One-Horse Race Meaning

(idiomatic, by extension) An election campaign or other competitive situation in which only one competitor is entered or in which only one competitor has a realistic chance of winning.

Example: 1927 June 13, "Sport: Again, McAtee," Time (retrieved 26 July 2014):
  Since riding Harry Payne Whitney's Whiskery to victory in the Kentucky Derby, Jockey Linus ("Pony") McAtee has twice broken into the news in unconventional fashion. A fortnight ago, he won a one-horse race ("walkover") at Belmont Park, N. Y.
2006 April 16, Bill Finley, "Sinister Minister Joins Baffert's Derby Stable," New York Times (retrieved 26 July 2014):
  Sinister Minister . . . kept extending his lead and turned the stretch run into a one-horse race.
1995 Jan. 19, Andrew Marshall, "Balladur takes first step to presidency," The Independent (UK) (retrieved 26 July 2014):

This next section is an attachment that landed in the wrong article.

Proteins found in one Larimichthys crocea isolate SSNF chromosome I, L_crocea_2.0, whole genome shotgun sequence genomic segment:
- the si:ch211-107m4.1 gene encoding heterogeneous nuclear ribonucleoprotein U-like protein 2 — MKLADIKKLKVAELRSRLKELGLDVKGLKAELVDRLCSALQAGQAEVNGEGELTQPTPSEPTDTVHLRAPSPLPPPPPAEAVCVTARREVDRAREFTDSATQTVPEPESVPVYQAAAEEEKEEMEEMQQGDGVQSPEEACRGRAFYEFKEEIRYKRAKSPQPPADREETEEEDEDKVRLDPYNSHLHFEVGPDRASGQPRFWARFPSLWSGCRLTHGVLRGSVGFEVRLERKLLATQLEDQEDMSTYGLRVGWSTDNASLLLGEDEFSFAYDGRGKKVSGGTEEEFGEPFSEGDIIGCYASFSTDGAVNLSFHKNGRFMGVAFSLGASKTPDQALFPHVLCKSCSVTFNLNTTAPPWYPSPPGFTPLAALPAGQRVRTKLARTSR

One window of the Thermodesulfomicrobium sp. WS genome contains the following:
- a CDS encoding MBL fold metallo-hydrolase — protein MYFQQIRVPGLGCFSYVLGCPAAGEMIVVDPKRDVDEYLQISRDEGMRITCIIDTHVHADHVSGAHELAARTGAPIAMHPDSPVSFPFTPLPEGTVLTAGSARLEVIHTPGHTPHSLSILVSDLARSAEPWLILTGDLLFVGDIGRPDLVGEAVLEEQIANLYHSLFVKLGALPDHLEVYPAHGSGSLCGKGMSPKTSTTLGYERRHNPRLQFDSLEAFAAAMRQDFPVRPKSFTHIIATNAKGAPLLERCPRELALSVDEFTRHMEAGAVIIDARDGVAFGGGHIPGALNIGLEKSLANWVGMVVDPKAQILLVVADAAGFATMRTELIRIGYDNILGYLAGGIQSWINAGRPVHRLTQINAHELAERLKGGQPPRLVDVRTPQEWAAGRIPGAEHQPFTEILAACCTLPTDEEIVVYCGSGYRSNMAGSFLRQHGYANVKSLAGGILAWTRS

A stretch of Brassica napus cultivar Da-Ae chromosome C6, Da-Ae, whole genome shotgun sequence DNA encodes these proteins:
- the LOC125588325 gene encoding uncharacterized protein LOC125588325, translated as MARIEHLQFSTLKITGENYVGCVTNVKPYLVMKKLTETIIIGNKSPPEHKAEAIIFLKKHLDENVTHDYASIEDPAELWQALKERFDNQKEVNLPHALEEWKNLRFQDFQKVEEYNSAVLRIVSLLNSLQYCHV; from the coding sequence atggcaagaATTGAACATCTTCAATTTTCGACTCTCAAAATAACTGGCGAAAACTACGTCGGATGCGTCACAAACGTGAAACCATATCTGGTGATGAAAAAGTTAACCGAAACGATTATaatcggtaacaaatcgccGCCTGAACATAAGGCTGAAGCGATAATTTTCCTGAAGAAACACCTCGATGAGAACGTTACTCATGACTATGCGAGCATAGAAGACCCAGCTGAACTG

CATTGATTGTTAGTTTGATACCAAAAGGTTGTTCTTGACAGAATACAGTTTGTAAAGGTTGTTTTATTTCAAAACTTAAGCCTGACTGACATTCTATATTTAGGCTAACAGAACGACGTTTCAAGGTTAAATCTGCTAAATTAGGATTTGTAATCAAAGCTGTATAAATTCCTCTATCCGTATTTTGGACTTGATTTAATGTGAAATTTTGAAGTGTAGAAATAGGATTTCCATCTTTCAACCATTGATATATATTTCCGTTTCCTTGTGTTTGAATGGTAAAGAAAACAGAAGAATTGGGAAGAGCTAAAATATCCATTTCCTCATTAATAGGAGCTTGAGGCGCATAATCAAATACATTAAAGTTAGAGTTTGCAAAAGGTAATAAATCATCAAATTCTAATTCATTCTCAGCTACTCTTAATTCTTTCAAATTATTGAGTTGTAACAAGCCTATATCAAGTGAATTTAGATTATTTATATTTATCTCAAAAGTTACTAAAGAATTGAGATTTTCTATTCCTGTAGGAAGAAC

Although Mr Balladur is far ahead in the opinion polls, the spring election is far from being a one-horse race.
1998 April 5, Robert D. Hof, "Commentary: JAVA can be a contender—If Sun lets it," Businessweek (retrieved 26 July 2014):
  A system for creating software that runs, unaltered, on all sorts of computers and devices . . . could transform the software business in the network era from a one-horse race led by Microsoft to a true contest.
2011 March 13, Shehan Karunatilaka, "How cricket saved Sri Lanka," The Guardian (UK) (retrieved 26 July 2014):
  The dominance of the men in yellow over the past decade turned international cricket into a one-horse race.